Phishers who breached Twilio and fooled Cloudflare could easily get you, too

0
9
Getty Images

At least two security-sensitive companies—Twilio and Cloudflare—were targeted in a phishing attack by an advanced threat actor who had possession of home phone numbers of not just employees but employees’ family members as well.

In the case of Twilio, a San Francisco-based provider of two-factor authentication and communication services, the unknown hackers succeeded in phishing the credentials of an undisclosed number of employees and, from there, gained unauthorized access to the company’s internal systems, the company said. The threat actor then used that access to data in an undisclosed number of customer accounts.

Two days after Twilio’s disclosure, content delivery network Cloudflare, also headquartered in San Francisco, revealed it had also been targeted in a similar manner. Cloudflare said that three of its employees fell for the phishing scam, but that the company’s use of hardware-based MFA keys prevented the would-be intruders from accessing its internal network.

Well-organized, sophisticated, methodical

In both cases, the attackers somehow obtained the home and work phone numbers of both employees and, in some cases, their family members. The attackers then sent text messages that were disguised to appear as official company communications. The messages made false claims such as a change in an employee’s schedule, or the password they used to log in to their work account had changed. Once an employee entered credentials into the fake site, it initiated the download of a phishing payload that, when clicked, installed remote desktop software from AnyDesk.

Cloudflare
Twilio

The threat actor carried out its attack with almost surgical precision. When the attacks on Cloudflare, at least 76 employees received a message in the first minute. The messages came from a variety of phone numbers belonging to T-Mobile. The domain used in the attack had been registered only 40 minutes prior, thwarting the domain protection Cloudflare uses to ferret out impostor sites.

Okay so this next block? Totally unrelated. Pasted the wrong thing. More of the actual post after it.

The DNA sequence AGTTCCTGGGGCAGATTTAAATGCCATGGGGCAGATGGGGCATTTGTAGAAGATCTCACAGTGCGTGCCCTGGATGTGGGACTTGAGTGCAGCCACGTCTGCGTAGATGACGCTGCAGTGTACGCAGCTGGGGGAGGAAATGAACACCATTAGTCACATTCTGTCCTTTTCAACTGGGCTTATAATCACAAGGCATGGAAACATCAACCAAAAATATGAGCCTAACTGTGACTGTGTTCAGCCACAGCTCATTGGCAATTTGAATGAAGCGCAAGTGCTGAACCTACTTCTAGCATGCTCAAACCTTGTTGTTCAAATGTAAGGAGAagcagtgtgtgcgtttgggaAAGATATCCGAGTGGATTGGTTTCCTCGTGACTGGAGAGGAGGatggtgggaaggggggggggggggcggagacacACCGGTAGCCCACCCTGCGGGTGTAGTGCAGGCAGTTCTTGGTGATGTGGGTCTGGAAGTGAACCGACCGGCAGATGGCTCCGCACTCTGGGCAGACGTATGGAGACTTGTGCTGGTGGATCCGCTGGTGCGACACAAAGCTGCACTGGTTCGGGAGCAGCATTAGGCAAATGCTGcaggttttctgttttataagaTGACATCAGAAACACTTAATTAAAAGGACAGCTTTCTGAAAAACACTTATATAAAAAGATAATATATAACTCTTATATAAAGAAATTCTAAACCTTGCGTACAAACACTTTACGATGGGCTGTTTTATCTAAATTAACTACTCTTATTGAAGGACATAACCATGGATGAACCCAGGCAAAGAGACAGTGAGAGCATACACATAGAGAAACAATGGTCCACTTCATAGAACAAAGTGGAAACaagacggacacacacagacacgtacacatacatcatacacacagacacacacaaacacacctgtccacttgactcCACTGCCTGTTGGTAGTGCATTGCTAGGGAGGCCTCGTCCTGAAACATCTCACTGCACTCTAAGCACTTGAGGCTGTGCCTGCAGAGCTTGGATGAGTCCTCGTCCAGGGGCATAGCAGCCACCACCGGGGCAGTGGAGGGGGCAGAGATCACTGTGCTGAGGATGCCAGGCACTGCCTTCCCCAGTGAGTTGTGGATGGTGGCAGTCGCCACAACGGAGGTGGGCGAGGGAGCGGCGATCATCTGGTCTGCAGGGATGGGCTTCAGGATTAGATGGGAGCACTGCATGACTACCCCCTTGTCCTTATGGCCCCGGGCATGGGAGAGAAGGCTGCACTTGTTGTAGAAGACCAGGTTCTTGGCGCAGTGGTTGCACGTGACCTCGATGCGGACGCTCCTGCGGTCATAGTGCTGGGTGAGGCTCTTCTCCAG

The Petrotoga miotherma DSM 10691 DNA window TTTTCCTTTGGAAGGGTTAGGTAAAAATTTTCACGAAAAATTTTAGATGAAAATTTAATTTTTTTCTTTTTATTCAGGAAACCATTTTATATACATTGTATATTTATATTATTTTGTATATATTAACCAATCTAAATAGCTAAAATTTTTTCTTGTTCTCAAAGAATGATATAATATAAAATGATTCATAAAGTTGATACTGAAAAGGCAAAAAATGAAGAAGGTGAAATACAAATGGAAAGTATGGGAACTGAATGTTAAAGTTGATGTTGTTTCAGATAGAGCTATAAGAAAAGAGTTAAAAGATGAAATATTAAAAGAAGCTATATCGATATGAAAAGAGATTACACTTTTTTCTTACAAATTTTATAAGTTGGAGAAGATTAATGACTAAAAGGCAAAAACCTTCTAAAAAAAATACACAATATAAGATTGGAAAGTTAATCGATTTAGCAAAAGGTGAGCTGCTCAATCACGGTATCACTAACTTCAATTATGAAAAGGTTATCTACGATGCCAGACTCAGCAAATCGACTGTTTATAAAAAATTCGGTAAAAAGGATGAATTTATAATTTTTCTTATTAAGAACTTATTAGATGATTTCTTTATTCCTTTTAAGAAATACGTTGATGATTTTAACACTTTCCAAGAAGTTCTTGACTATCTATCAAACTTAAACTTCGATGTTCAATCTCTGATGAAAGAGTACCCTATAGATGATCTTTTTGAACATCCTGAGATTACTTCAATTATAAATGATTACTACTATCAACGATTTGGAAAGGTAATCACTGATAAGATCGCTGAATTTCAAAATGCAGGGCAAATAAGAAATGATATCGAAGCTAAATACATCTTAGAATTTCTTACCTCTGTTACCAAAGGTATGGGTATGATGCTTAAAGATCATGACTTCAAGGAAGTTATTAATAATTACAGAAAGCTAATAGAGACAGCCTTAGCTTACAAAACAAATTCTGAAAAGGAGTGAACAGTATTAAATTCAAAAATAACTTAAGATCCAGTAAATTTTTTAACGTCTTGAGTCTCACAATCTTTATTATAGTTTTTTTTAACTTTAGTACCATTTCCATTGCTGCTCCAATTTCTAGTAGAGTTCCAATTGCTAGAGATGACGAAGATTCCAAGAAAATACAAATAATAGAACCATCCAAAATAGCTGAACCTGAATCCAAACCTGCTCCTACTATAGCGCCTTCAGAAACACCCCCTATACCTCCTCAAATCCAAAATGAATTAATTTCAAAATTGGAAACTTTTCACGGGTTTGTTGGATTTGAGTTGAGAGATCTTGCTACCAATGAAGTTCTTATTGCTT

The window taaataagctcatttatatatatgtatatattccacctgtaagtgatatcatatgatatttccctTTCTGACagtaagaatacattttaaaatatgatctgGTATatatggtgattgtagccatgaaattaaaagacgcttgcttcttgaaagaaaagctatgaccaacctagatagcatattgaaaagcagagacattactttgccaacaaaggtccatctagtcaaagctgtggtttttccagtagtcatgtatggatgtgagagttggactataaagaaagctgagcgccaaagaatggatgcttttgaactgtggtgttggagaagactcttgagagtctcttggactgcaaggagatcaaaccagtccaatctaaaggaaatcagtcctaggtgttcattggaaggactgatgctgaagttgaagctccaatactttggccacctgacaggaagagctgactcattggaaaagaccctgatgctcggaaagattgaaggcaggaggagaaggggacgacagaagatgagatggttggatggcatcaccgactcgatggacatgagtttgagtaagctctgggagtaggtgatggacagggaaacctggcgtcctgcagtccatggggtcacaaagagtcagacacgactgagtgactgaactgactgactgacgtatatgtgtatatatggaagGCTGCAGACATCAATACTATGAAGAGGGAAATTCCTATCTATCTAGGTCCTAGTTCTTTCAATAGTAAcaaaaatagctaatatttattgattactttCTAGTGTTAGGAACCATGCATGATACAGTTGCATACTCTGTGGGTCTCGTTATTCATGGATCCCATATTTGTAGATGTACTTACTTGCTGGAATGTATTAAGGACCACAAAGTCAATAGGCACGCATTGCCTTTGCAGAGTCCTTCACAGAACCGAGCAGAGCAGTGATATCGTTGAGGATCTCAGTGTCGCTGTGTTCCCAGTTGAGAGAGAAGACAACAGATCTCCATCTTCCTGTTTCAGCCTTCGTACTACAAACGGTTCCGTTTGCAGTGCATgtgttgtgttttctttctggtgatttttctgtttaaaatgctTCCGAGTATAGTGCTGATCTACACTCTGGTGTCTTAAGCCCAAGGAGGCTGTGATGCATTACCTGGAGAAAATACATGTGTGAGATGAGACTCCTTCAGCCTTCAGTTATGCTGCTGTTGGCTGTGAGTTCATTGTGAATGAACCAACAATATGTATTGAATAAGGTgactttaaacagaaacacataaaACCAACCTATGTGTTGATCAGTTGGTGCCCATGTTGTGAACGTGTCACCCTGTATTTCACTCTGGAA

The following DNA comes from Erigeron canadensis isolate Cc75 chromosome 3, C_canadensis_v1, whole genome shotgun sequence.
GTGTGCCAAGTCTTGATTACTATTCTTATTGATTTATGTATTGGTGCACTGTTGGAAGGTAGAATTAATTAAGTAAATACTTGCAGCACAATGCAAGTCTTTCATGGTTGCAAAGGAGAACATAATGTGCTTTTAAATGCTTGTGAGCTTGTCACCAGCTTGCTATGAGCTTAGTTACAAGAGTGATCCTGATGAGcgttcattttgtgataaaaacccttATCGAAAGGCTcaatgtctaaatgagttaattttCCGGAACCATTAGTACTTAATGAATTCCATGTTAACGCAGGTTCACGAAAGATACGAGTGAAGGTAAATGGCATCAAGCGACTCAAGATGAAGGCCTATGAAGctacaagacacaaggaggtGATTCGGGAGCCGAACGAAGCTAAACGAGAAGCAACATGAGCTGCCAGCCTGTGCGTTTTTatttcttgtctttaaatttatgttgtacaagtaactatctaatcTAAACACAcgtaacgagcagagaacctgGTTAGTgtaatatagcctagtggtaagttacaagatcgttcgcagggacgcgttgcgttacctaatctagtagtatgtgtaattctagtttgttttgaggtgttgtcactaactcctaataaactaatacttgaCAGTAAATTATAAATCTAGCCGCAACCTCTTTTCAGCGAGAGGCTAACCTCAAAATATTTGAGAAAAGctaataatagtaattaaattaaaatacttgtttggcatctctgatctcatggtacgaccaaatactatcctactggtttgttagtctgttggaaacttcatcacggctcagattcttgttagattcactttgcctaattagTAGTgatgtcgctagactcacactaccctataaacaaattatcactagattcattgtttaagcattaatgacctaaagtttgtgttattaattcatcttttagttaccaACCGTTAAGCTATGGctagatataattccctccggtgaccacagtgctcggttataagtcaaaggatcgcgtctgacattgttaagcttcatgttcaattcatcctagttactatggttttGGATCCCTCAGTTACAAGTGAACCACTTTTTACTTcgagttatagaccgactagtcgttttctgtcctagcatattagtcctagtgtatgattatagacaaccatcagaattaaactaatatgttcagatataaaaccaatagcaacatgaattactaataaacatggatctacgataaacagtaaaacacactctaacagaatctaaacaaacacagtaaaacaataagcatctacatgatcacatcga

“Based on these factors, we have reason to believe the threat actors are well-organized, sophisticated, and methodical in their actions,” Twilio wrote. “We have not yet identified the specific threat actors at work here, but have liaised with law enforcement in our efforts. Socially engineered attacks are—by their very nature—complex, advanced, and built to challenge even the most advanced defenses.”

Matthew Prince, Daniel Stinson-Diess, Sourov Zaman—Cloudflare’s CEO, senior security engineer and incident response leader respectively—had a similar take.

“This was a sophisticated attack targeting employees and systems in such a way that we believe most organizations would be likely to be breached,” they wrote. “Given that the attacker is targeting multiple organizations, we wanted to share here a rundown of exactly what we saw in order to help other companies recognize and mitigate this attack.”

Twilio and Cloudflare said they don’t know how the phishers obtained employee numbers.

It’s impressive that despite three of its employees falling for the scam, Cloudflare kept its systems from being breached. The company’s use of hardware-based security keys that comply with the FIDO2 standard for MFA was a critical reason. Had the company relied on one-time passwords from sent text messages or even generated by an authentication app, it likely would have been a different story.

The Cloudflare officials explained:

When the phishing page was completed by a victim, the credentials were immediately relayed to the attacker via the messaging service Telegram. This real-time relay was important because the phishing page would also prompt for a Time-based One Time Password (TOTP) code.

Presumably, the attacker would receive the credentials in real-time, enter them in a victim company’s actual login page, and, for many organizations that would generate a code sent to the employee via SMS or displayed on a password generator. The employee would then enter the TOTP code on the phishing site, and it too would be relayed to the attacker. The attacker could then, before the TOTP code expired, use it to access the company’s actual login page — defeating most two-factor authentication implementations.

Cloudflare

We confirmed that three Cloudflare employees fell for the phishing message and entered their credentials. However, Cloudflare does not use TOTP codes. Instead, every employee at the company is issued a FIDO2-compliant security key from a vendor like YubiKey. Since the hard keys are tied to users and implement origin binding, even a sophisticated, real-time phishing operation like this cannot gather the information necessary to log in to any of our systems. While the attacker attempted to log in to our systems with the compromised username and password credentials, they could not get past the hard key requirement.

Cloudflare went on to say it wasn’t disciplining the employees who fell for the scam and explained why.

“Having a paranoid but blame-free culture is critical for security,” the officials wrote. “The three employees who fell for the phishing scam were not reprimanded. We’re all human and we make mistakes. It’s critically important that when we do, we report them and don’t cover them up.”

Go to Publisher:

Biz & IT – Ars Technica


Author: Dan Goodin